Negritos Australian Aborigines and the Уproto-sundadontФ dental pattern The basic populations in East Asia V.код для вставкиСкачать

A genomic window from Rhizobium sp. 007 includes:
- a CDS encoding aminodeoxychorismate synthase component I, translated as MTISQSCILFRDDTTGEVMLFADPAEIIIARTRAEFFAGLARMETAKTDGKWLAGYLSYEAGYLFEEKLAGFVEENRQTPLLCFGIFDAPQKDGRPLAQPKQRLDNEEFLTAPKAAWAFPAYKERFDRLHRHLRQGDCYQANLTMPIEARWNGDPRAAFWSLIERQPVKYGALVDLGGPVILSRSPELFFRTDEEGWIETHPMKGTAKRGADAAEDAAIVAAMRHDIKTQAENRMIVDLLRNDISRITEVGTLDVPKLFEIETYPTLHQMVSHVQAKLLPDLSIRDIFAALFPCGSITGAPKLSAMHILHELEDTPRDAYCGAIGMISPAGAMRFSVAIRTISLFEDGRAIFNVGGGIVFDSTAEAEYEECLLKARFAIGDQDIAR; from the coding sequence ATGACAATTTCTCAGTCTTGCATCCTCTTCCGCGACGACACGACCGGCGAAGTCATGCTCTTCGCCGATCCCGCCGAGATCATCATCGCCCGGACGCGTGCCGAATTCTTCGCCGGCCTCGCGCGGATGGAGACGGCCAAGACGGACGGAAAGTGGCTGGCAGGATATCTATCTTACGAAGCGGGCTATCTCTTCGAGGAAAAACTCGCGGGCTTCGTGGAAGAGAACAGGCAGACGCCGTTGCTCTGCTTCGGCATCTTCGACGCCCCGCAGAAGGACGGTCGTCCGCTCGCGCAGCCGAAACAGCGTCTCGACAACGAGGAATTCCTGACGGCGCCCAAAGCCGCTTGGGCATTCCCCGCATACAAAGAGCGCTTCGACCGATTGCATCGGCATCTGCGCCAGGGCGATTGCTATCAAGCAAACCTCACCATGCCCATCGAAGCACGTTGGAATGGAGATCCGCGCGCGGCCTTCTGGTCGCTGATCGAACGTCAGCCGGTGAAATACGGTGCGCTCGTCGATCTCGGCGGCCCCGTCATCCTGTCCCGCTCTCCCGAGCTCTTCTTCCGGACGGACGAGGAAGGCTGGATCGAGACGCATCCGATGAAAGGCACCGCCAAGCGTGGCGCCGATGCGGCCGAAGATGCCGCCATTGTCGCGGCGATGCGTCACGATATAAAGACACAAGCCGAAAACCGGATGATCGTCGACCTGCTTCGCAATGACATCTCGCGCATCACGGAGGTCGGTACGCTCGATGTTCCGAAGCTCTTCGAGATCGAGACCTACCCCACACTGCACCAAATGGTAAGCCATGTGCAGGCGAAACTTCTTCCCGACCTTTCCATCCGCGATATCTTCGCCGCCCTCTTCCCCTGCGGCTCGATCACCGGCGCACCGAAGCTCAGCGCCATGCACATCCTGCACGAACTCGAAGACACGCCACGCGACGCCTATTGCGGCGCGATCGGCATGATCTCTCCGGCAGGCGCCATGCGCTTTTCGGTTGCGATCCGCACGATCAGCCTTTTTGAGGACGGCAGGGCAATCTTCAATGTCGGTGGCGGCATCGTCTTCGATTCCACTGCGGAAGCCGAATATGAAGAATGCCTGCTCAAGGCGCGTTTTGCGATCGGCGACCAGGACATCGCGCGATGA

AMERICAN JOURNAL OF PHYSICAL ANTHROPOLOGY 88:183-196 (1992) Negritos, Australian Aborigines, and the “Proto-Sundadont” Dental Pattern: The Basic Populations in East Asia, V TSUNEHIKO HANIHARA Department of Anatomy, Sapporo Medical College, South I , West 17, Chuo-ku, Sapporo, 060, Japan KEY WORDS Tooth crown feature, Sundadont, Southeast Asia ABSTRACT Five evolutionarily significant dental traits were identified from a B-square distance analysis of nine crown characters recorded for several populations of East Asia and Oceania. Intergroup variation in these traits distinguishes three major divisions of the Mongoloid dental complex: sundadonty, sinodonty, and the dental pattern of Australian Aborigines. The Australian crown features may be characterized a s having high frequencies of evolutionarily conservative characters. Negritos, one of the probable representatives of indigenous inhabitants of Southeast Asia who may have shared a common ancestor with Australians, possess the more derived sundadont dental pattern. As far as the five crown traits treated here are concerned, Australian dental features may be described as conforming to a “proto-sundadont” dental pattern, applying Turner’s terminology. This pattern may represent a microevolutionary step prior to the emergence of the sundadont and sinodont patterns. o 1992 Wiley-Liss, Inc. The peoples of East Asia are distinguished by the so-called Mongoloid dental complex (K. Hanihara, 1968), which is characterized by high frequencies of shovel-shaped upper first incisors, the sixth cusp, the seventh cusp, the deflecting wrinkle, and the protostylid on lower first molars. Turner (1976, 1979, 1983, 1987, 1989, 1990) distinguished two types or subdivisions of this complex: sundadonty and sinodonty. The sinodont pattern differs from the sundadont in frequencies of secondary traits (e.g., number of cusps on the molars, number of roots, various tiny ridges and grooves in the enamel, and other small anatomical features). According to Turner, eight key crown and root traits distinguish sundadonty and sinodonty: shoveling and double-shoveling of the upper first incisors; root number of upper third premolars; enamel extension of upper first molars; peg, reduced, or congenital absence of upper third molars; deflecting wrinkle and root number of lower first molars; and cusp number of lower second molars. Addition and intensification of these traits is characteristic of sinodonty, whereas 0 1992 WILEY-LISS,INC reduction and simplification characterize sundadonty (Turner, 1985). Turner (1979, 1985, 1987, 1989, 1990) has long argued that the sundadont pattern was present among late Pleistocene peoples of Southeast Asia, and th a t the more specialized sinodont pattern that characterizes today’s Northeast Asians and all indigenous Americans arose from sundadont antecedents at least 12,000-20,000 years B.P. The antecedents of the sundadont pattern are, however, less clear. Negritos, one possible representative of the aboriginal population of Southeast Asia, have a sundadont dental pattern (T. Hanihara, 1989c, 1990a,b,c, 1991a,b, 1992). The dental pattern characteristic of modern Aus- Received October 30,1990; accepted January 1, 1992. Address reprint requests to Tsunehiko Hanihara, Department of Anatomy, Sapporo Medical College, South 1,West 17, Chuoku, Sapporo, 060, Japan. T.HANIHARA 184 TABLE 1. Materials used Population Japanese Ainu #I Ainu #2 Nansei Islands Jomonese Collection of Provenience University of Tokyo, Jichi Medical School University of Tokyo, Sapporo Medical College University of Tokyo, Sapporo Medical College University of Tokyo, Kyoto University, etc. Yayoi #I University of Tokyo, National Science Museum, Tokyo Kyushu University Yayoi #2 Kyushu University Hirota Kyushu University Chinese Negrito University of Tokyo, Kyoto University University of Tokyo Early Thailand University of Hawaii Micronesian Polvnesian Meianesian Australian Bishop Museum BishoD Museum Bishop Museum, University of Tokyo University of Tokyo, Kagoshima University tralian Aborigines resembles sundadonty in seven out of eight key traits (the exception is the low frequency of four-cusped lower second molars) (Turner, 1990). It is now widely held that the modern Australians and the indigenous inhabitants of Southeast Asia, or Negritos, diverged in the early late Pleistocene from an ancestral “Proto-Australoid” population inhabiting Sundaland (Bellwood, 1978, 1985; Omoto, 1984). If so, then a comparison between the dental features of Negritos and Australian Aborigines might shed light on the morphology of that Proto-Australoid ancestry and the process of its divergence and expansion into Australia and eastern Asia. This study undertakes such a comparison. MATERIALS In addition to the samples previously described by the present author (T. Hanihara, 1989a,b,c, 1990a,b,c, 1991a,b, 19921, this study includes data for some groups of Australian Aborigines reported by various authors (K. Hanihara, 1976; Richards and Tefler, 1979; Smith et al., 1981; Townsend et Recent main-island Japanese Central and eastern Hokkaido (recent) Southwest Hokkaido (recent) Recent Nansei Islanders: Tanegashima, Amami-Oshima, Kikai, Okinoerabu, Yoro, Yoron, Okinawa, Miyako, Ishigaki, Hateruma, and Yonaguni Islands Honshu, Japan (12,000-2,300 years B.P.) Doigahama site, Yamaguchi Prefecture (2,300-1,700 years B.P.) Kanenokuma site, Fukuoka Prefecture Mitsu site, Saga Prefecture (2,300-1,700 years B.P.) Hirota site, Tanegashima, Kagoshima Prefecture (2,300-1,700 years B.P.) Manchuria (19th century) Aeta tribe, Bataan Peninsula, Luzon, The Philippines (recent) Early metal age of Thailand (ca. 3,000-6,000 years B.P.) Ban Chiang site, Nong Han district of Udon Thani province in Northeast Thailand Guam. Manana (me-contact) Mokapu site, Oahu, Hawaii (pre-contact) Fiji, New Guinea, Bismarck Arch. (recent) Mainly from Western Australia (recent) al., 1990; Turner, 1990). A list of the samples recorded by the present author is given in Table 1.The number of Melanesian individuals (mainly from Fiji) is relatively small, so that the sampling reliability is low. However, some examinations reported by Dahlberg (19491, Bailit et al. (19681, Barksdale (1972), Doran (19771, and Turner and Swindler (1978) provide results similar to those presented here. Accordingly, my data on Melanesians are included in the comparisons. Initially, nine permanent tooth crown traits were recorded for each individual. The exact sample sizes for each trait are given in Table 2. For the upper first incisor, the presence of shoveling was recorded. If the lingual fossa was less than 0.5 mm depth, the tooth was classified as no shovel (-); if between 0.5 mm and 1.0 mm, as moderate (+); and if deeper than 1.0 mm, as strong (+ +). For the upper first and second molars, the presence or absence of Carabelli’s cusp and the hypocone was scored, respectively. For the lower first molar, the existence of sixth cusp, seventh cusp, deflecting wrinkle, dis- "PROTO-SUNDADONT"DENTAL PATTERN 185 tal trigonid crest, and protostylid were recorded. For the lower second molar, cusp number and development of hypoconulid were scored. Data were obtained from the right-side teeth. When a right tooth was missing or badly damaged, the corresponding left tooth was investigated. The criteria for classification of non-metric crown traits are outlined elsewhere (T. Hanihara, 1990b, 1991a, 1992). In this study, male and female samples were combined, since almost no sexual dimorphism in frequencies was found in most of the groups studied. Modern Japanese have two primary origins: aboriginal Jomonese and Yayoi people from Northeast Asia. The Jomonese may have arrived from Southeast Asia via the now-submerged East Asian continental shelf by 12,000 years ago. During the period from Yayoi age to the early historic age, or from 2,300 years B.P. to 1,300 years B.P., admixture between the Jomonese and the incoming Yayoi people from Northeast Asia blurred the distinction between the two populations. The impact of the post-Yayoi migrants was unexpectedly large, so that a majority of modern main-island Japanese carry a large amount of Northeast Asian characteristics (Turner, 1976,1979, 1987,1990; K. Hanihara, 1985, 1987, 1991). Some Aeneolithic Yayoi populations, as represented by the skeletal remains excavated from the Doigahama site in the westernmost part of Honshu and Kanenokuma and Mitsu-Nagata sites in the northern part of Kyushu, are now believed to be typical representatives of immigrants from Northeast Asia (K. Hanihara, 1985, 1987, 1991; Dodo and Ishida, 1990). On the other hand, the more geographically isolated Ainu and residents of the Nansei Islands (the island chain stretching from the south end of main-island Japan to the east of Taiwan for about 1,200 kilometers) are clearly descended from Jomonese (Turner, 1979, 1987, 1990; T. Hanihara, 1989a,b,c, 1990a,b,c, 1991a,b, 1992). On the basis of such findings, some Japanese groups with physical affinities with Jomonese, or the Jomon lineagesnamely, Ainu and the inhabitants of the Nansei Island chain-are distinguished from a majority of main-island Japanese. In the present study, prehistoric and recent 186 T. HANIHARA groups from the Nansei island chain are separately analyzed. The prehistoric material consists of skeletal remains excavated from the Hirota site in Tanegashima Island, the northern end of the island chain (ca. 2,3001,700 years B.P.); the recent material comprises a pool of small local collections containing individuals from almost all islands of the chain. The populations properly referred to as the Neolithic Jomon population, Aeneolithic Yayoi populations, residents of the Nansei Island chain, the skeletal remains excavated from Hirota site in Tanegashima, those from Ban Chiang site in north Thailand, etc., will be simply referred to as Jomonese, Yayoi, Nansei Islands, Hirota, early Thailand, etc., in the tables and figures. METHODS Balakrishnan and Sanghvi (1968) proposed a B-squared distance coefficient. The distance between two populations P , and P , is defined as tained according to the formula for the elements: 9 9 i= 1 i= 1 This method also offers an advantage in providing contribution rates of each trait to the distance obtained (Constandse-Westermann, 1972). Although no formulae for this procedure could be found in the paper of Balakrishnan and Sanghvi (19681,the contribution of the difference in each trait between is defined by every pair of populations (Bmnj) the formula Si si RESULTS B-squared distance coefficients applied to the original nine discrete dental traits recorded in 14 samples are given in Table 3. In the scattergram resulting from multidimen*: S, sional scaling of the B-squared values (Fig. B,L = 11, three major clusters are evident. The j = l k=l 1=1 first includes modern Japanese, Chinese from the northern part of China (Manchuriwhere ans), and the immigrant Yayoi populations, corresponding to the sinodont dental group. The second is comprised of sundadont Jomonese and their lineages including samP,k is the frequency of the kth class, k = 1,2, ples from the Hirota site, Negritos, early 3, . , . , sj + 1, of the j t h character Sj, J = 1, Thailand people, Polynesians, and Microne2 , . , . , r, in the ith population Pi, z = 1, sians. Australian Aborigines are separated 2, . . . , q. The detailed procedure for comput- from the former two groups and comprise a ing this coefficient is as follows: the matrix third, separate entity. [A,,], being the per-trait dispersion matriFigure 2 shows the contribution of each ces for each population separately, has the trait to the B-squared distance coefficients elements between the Australian sample and the others calculated from the last formula in the previous section. It is easily recognized that Ay.k. l = p .y k. (1- p .y.k )In.. y7 k = 1 = -pUk . pyllnu, k f 1 k, 1 = 1,2, . . . . , the contributions of the differences in the Sj+1, frequencies of shoveling, the hypocone, the sixth cusp, the deflecting wrinkle, and the and n y is the sample size for Sj from Pi. The four-cusped lower second molars are relasame dispersion matrices for the samples tively high. The five characters are almost can be symbolized by n,[Aijkll,from which perfectly consistent with the key traits disthe pooled dispersion matrices [ c j k , ] , per tinguishing sinodonty from sundadonty trait, for all the samples combined, are ob- (Turner, 1987,1989,1990). c “PROTO-SUNDADONTDENTAL PAlTERN 1 c I$ c 3r- I $ ? oc 187 Examinations of Figures 3-7 show the frequencies of five crown traits for each sample (modified from Turner, 1990). The left side of these figures is based on my own data. The right side gives the frequencies of the traits for Australian Aborigines reported by other workers (K. Hanihara, 1976; Richards and Tefler, 1979; Smith et al., 1981; Townsend et al., 1990; Turner, 1990). Although data from several mainland and island Southeast Asians are needed to assess the population history within East Asia and the Pacific, the frequencies of the five traits nevertheless accord fully with an underlying dichotomy between sinodonty and sundadonty (Turner, 1987,1989,1990). The pattern of frequencies of five traits of Philippine Negritos from Luzon can be characterized as one of overall crown simplification. These populations fall within the range of sundadonty. On the other hand, these data suggest a rather unique position of Australian Aborigines. The Australian dental pattern includes low frequencies of marked incisor shoveling, more examples of the sixth cusp and the deflecting wrinkle expression on mandibular first molar, and high frequencies of the hypocone and the hypoconulid on maxillary and mandibular second molars, respectively. DISCUSSION Phylogenetic significance of crown traits Population variation of shovel-shaped incisors was first studied by Hrdlicka (1911, 1920). Concerning the phylogenetic significance of shoveling, HrdliEka (1920),Weidenreich (19371, Robinson (19561, Remane (19601, and others regarded this character as being primitive, since it was observable not only in modern human populations but also in Australopithecus, Homo erectus pekinensis (Sinanthropus),Homo sapiens neanderthalensis, and Hylobates. On the other hand, Adloff (1938) insisted that an incisor with a well-developed lingual tubercle, as seen in Sinanthropus, Homo sapiens neanderthalensis, and other fossil hominids, was not shovel-shaped but rather “tubercleshaped.” He argued that shoveling was a special character derived at a late evolutionary stage. Gorjanovic-Kramberger (1906) re- T.HANIHARA 188 2 Australian Polynesian ~ A Early ThailandA HirotaA AindIA 0 i i ~ rYwoi#2~ ~ ~ 1 Jamnesei Negritor L Nansei Islands AJapanese A Y w oiX 1 9 0 AChinese Fig. 1. Two-dimensional expression of multidimensional scaling applied to B-square distances based on nine discrete crown traits, expressing 85.7% of the total variance. ported that the Krapina incisors definitely exhibited shoveling and well-developed lingual tubercles. According to Adloff (1927), the basal lingual tubercle had been generated from the cingulum and was a feature common to mammals, thus a primitive character. McCown and Keith (1939) investigated the Neanderthaloid teeth from Tabun and pointed out that the well-developed lingual tubercle seen in the maxillary incisors was a feature distinguishing Homo sapiens neanderthalensis from modern human populations. In his study of American Indians and American Whites, Dahlberg (1949) provided the following discussion (p. 148)of the evolution of incisor shoveling: “The ancestral pattern for the incisors is a large tooth with prominent lateral borders on the lingual surface. Sinanthropus and Neanderthal man have these characters, but specialization has taken place in degree and in minor characteristics associated with the cingulum in modern man. Some populations, notably Whites, have proceeded in sirnplification to the point of having high frequency of no shovel-producing borders at all, whereas in the Indian the borders have specialized to even greater degrees of prominence than is seen in the specimens of early man.” Hominid maxillary molars are primitively four-cusped, but the hypocone tends to be reduced or lost in recent human populations as part of a general trend toward reduction and simplification of the molar dentition. In the lower molars, this trend is expressed in the reduction or loss of the hypoconulid on M, and M,, converting the primitive Y-5 pattern inherited from Dryopithecus into a symmetrical 4-cusped arrangement (“+4” pattern). The sixth cusp or “tuberculum accessorium” (Selenka, 1898) is seen on the lower molars of many fossil and extant hominoid (Dryopithecus, Australopithecus, “Sinanthropus,” Hylobates, and Neanderthals), and is generally thought to be a primitive character in modern human populations (Gregory, 1916, 1922; Gregory and Hellman, 1926;Hellman, 1928;Weidenreich, 1937; Jorgensen, 1956; Dahlberg, 1949; K. Hanihara, 1956, 1957; Robinson, 1956; Remane, 1960; Frisch, 1965; M. Suzuki and T. ~ ~ Hirota ..~ Nansei Islands Early Thailand Negrito Micronesian Polynesian Aina Japanese Chinese Ywoi#l Y w o i#2 Jixmnese Ain&l Aina I aM1) , I. 0 CI aM1) 1. 0 Japanese Chinese Y w o i#l 1.0 Protosty1id CMD 1.0 I. 0 4-cusP aim I. 0 1.0 Distal Trigonid Crest QM1) Fig. 2. Contribution of each trait to the B-square distances between Australians and other populations. Jamnese Yay0i#Z AinHirota Nansei Islands Early Thailand Negrito Mi cronesian Polynesian Hypocone US9 2. 0 Hirota Nansei Islands Early Thai land Negrito Mi cronesiau Polynesian 1. 0 1.0 Deflecting Wrinkle QMD Hirota Nansei Islands Early Thailand Negrito Micronesian Polynesian Ain&E Aindl Japanese Chinese Ywo i#l Y w o i#2 Jixmnese A i m 1 Carabelli Wl) Shovel UID Japanese Chinese Ywoi#l Y w o i#Z Jixmnese AindFl Japanese Chinese Y w o i#l Yay0i#2 Jananese Ainu#] AinHirota Nansei Islands Early Thai land Negrito Micronesian Polynesian T.HANIHARA 190 30 1 1 - P A i n u S l Negrito 20 Jamnese Micronesian Polynesian Ai n&2 Australian Early Thai land Hirota hklanesian in Shovelling W11) 50 ( X ) Broadbeach*): - 1 4 0 Pan+ustral ia* P a n A s t r a l ia* Ai nuU2 Hirota Anson B w Jamnese Swanport= %%% AinuSl Negrito Austral iao Micronesian Early Thai land 20 i i Polynesian Nansei-Islands Japanese YayoiXt Chinese Yayoi#2 f Yuenchmu*rr Yuenrhmu*#* ~a I mim rum Fig. 3. Percentages of shovel-shaped upper first incisors *Turner, 1990; **Smith et al., 1981; ***Richards and Tefler, 1979; ***“K. Hanihara, 1976; *****Townsendet al., 1990. Shading indicates the sinodont populations; the others are the sundadont populations. (Modified from Turner, 1990). Sakai [unpublished]). The deflecting wrinkle, a variant of the metaconid median ridge, is also regarded as primitive, for similar reasons (Weidenreich, 1937, 1945; K. Hanihara, 1956; M. Suzuki and T. Sakai unpublished; Swindler and Ward, 1988). Australians are generally conservative in all these features, and also retain a high frequency of lingual tubercles on I’ (Smith et al., 1981). Population history in Southeast Asia and Australia Human occupation in Australia is now believed to date back at least 40,000-50,000 years (Bowler, 1976; Howells, 1976; Thorne, 1976; Birdsell, 1977; Brace and Hinton, 1981; Groube et al., 1986). Because of the substantial morphological variation in Australians, diverse schemes of their origin(s) have been advanced, including monophyletic (Abbie, 19681, diphyletic (Thorne, 1976), and triphyletic models (Birdsell, 1967).Although early Australian fossils and recent Australians present a morphological continuum ranging from gracile (e.g., Keilor and Lake Mungo) to quite robust crania (e.g., Kow Swamp and Broadbeach), the gracile and robust groups are more similar to each other than they are to other anatomically modern Homo sapiens crania (Macintosh, 1963; Larnach, 1974; Macintosh and “PROTO-SUNDADONT DENTAL PATTERN 191 Hypocone Kh€2 I00 (X)+ Japanese Chinese Yayoi#;! Australian Me 1 anes i an Polynesian Hirota Negrito Early-Thailand Ywoitll Nansei-I s I ands Broadbeach= Micronesian Ai nuff2 Jamnese 70 I Ainu#I 1 60 5 50 1 Fig. 4. Frequency distribution of hypocone on upper second molar (modified from Turner, 1990). Symbols as in Fig. 3. 6o 50 (%) 5 0 1 - YwortR Polynesian Japanese Yayortl Jawnese Melanesian Australian Micronesian Chinese - - Hi rota Nansei Islands 20 Ainuff2 Early-Thailand Ainu#l Negrito 2o _] Fig. 5. Percentages of sixth cusp on lower first molars (modified from Turner, 1990). Symbols as in Fig. 3. Larnach, 1976; Pietrusewsky, 1984, 1990; both gracile and robust types (Jacob, 1976), Habgood, 1986; Brown, 1987). Smith et al. represent a t least part of the morphological (1981) concluded from the available dental background of the Australians. More immedata that metric and non-metric dental vari- diate antecedents may be represented by the ation within the various groups of Austra- Wajak, Niah, and Tabon individuals lians is associated with differences in envi- (Thorne, 1976). ronmental conditions, rather than gene The geographic source of Australian Abflow. Thorne (1976) suggested that the origines, or the original homeland of “ProtoHomo erectus remains from Java, including Australoids” from which the early Austra- 192 T.HANIHARA Deflecting wrinkle a 0 50 50 (%) YaYOI%2 Chinese Micronesian Ywi#l Melanesian Early-Thailand Australian Polynesian 4 0 Japanese Jamnese Nansei-Islands AinuSI AinuffL Negrito 10 Hi rota 0 Fig. 6. Percentages of deflecting wrinkle on lower first molars (modified from Turner, 1990). Symbols as in Fig. 3. 4 cusp pattern W Negrito Early-Thailand Melanesian Nansei-Islands Jamnese 30 Japanese Micronesian 20 Yayoill2 Australian Chinese 10 Kalduru*rr Pan++ustral la* Broadbeach*l: Fig. 7. Frequency distributions of four-cusped pattern on lower second molars (modified from Turner, 1990) Symbols as in Fig 3 lians may have diverged, can be traced to late Pleistocene mainland Southeast Asia or the landmass of the continental shelf called Sundaland. In the tropical rain forest, open inland areas, and the shores of Sundaland, a Proto-Australoid population may have evolved into modern “Proto-Malays” beginning some 20,00040,000 years ago (Omoto, 1984; T. Hanihara, 1990a,b, 1991a, 1992).A number of investigators have emphasized the degree of Australoid inheritance in the physical characteristics of the Proto-Ma- lays-for example, Negritos (Birdsell, 1949, 1977; Garn, 1961; Coon, 1962; Howells, 1976; Jacob, 1976; Brues, 1977; Kennedy, 1979; Glinka, 1981; Bellwood, 1985). Genetic and metric dental studies suggest, however, that the Philippine Negritos do not show close similarity to Australians (Omoto, 1984; T. Hanihara, 1989c, 1990a,b, 1991a, 1992).The sundadont dental pattern of Negritos documented here provides more direct biological evidence favoring a local-evolution hypothesis for the origin of the reduced “PROTO-SUNDADONTDENTAL PATTERN Years B P. Japan Asia 0 10.000 20.000 1 Negr i to \t Jmnese Sinodont Minatogawa tr t 40. 0 0 0 50.000 60. 000 70. 0[10 0 90.000 100.000 Sahul land tr Proto-fvhlw Sundadont 30. 0 0 0 80.000 Sunda land b 193 t Australoid t r Proto-Sundadont Dental Pattern Fig, 8. A hypothetical schema showing modification of dental morphology and racial diversification in East Asia and West Oceania during late Pleistocene times (modified from Omoto, 1984). size and simple crown morphology that characterize sundadonty. On morphological and historical grounds it is quite likely that in Australian dental groups the formation of a Negrito-like sundadont dental pattern may have accompanied a phenotypic specialization to small size and gracilization under the environmental condition of late Pleistocene Sundaland over a period of some 20,000 years. Turner (1990) pointed out the strong similarity between the dentitions of Southeast Asians and Australians. From Turner’s review of frequency variation of eight key crown and root traits, the Australian dentition is closely associated with the sundadont dental pattern (Turner, 1990). The five characters treated here are minor traits which distinguish Australians from Southeast Asian sundadont populations. Australian Aborigines are distinctive in exhibiting high frequencies of weak shoveling (I1), hypocone (M2), sixth cusp and deflecting wrinand hypoconulid (MJ, traits that kle (MI), also appear frequently in individuals of the Upper Pleistocene or earlier ages. It is probable, therefore, that high frequencies of these traits characterized a microevolutionary phase prior to the emergence of the Southeast Asian sundadont pattern. If so, it may be tentatively termed the “proto-sundadont” dental pattern, applying Turner’s terminology. Figure 8 displays a hypothetical reconstruction of microevolution and modification of dental characters in East Asian and western Oceanic populations (modified from Omoto, 1984). This hypothesis is in full agreement with that proposed by Turner (1987,1989,1990). The frequencies of the five traits discussed above (Figs. 3-7) link Australians to the sinodont groups. However, it is still far from obvious whether the sinodont dental pattern was derived from a “proto-sundadont” pattern or from the sundadont pattern. As Turner (1987) points out, we cannot rule out genetic drift or founder effect i n explaining the origin of sinodonty from sundadonty, particularly in the system of small, relatively isolated populations that must have prevailed in the late Pleistocene of Northeast Asia. A great many more data on early occupants of Southeast and Northeast Asia are needed to elucidate the relationship among sinodonty, sundadonty, and protosundadonty. ACKNOWLEDGMENTS I am deeply indebted to Professor C.G. Turner I1 of the Department of Anthropology, Arizona State University, for his great encouragement, invaluable support, and critical advice at Kyoto in September, 1990. I wish to express my sincere gratitude to Professor G. Ito of the Department of Orth- 194 T. HANIHARA odontics, Kagoshima University Dental School; Professor M. Pietrusewsky of the Department of Anthropology, University of Hawaii; Professor Y.H. Sinoto of the Department of Anthropology, Bernice P. Bishop Museum in Honolulu; Professor K. Omoto and Professor B. Endo of the Department of Anthropology, Faculty of Science, the University of Tokyo; Professor T. Yohro of the Department of Anatomy, Faculty of Medicine, the University of Tokyo; Professor Y. Dodo and Professor H. Ishida of the Department of Anatomy, Sapporo Medical College; Professor H. Ishida and Professor K. Katayama of the Department of Zoology, Faculty of Science, Kyoto University; and Dr. T. Nakahashi and Dr. N. Doi of the Department of Anatomy, Faculty of Medicine, Kyushu University, for permission to examine materials in their care. This study was supported in part by a grant-in-aid for overseas scientific surveys, “Anthropological Studies on the Origin of the Pacific Populations,” and “The Population Genetic Survey of Negritos” from the Ministry of Education, Science, and Culture in Japan. The principal investigators are Professor K. Hanihara of the International Research Center for Japanese Studies and Professor K. Omoto, respectively. This research was also financially supported by grants-in-aid for scientific research 01740483, 02740412, 02225213, 03209210, and 03740424 from the Japanese Ministry of Education, Science, and Culture. LITERATURE CITED Abbie AA (1968) The homogeneity of Australian Aborigines. Archaeol. Phys. Anthropol. Oceania 3t223-231. Adloff P (1927) Das Gebiss des Menschen und der Anthropoiden und das Abstammungsproblem. Z. Morph. 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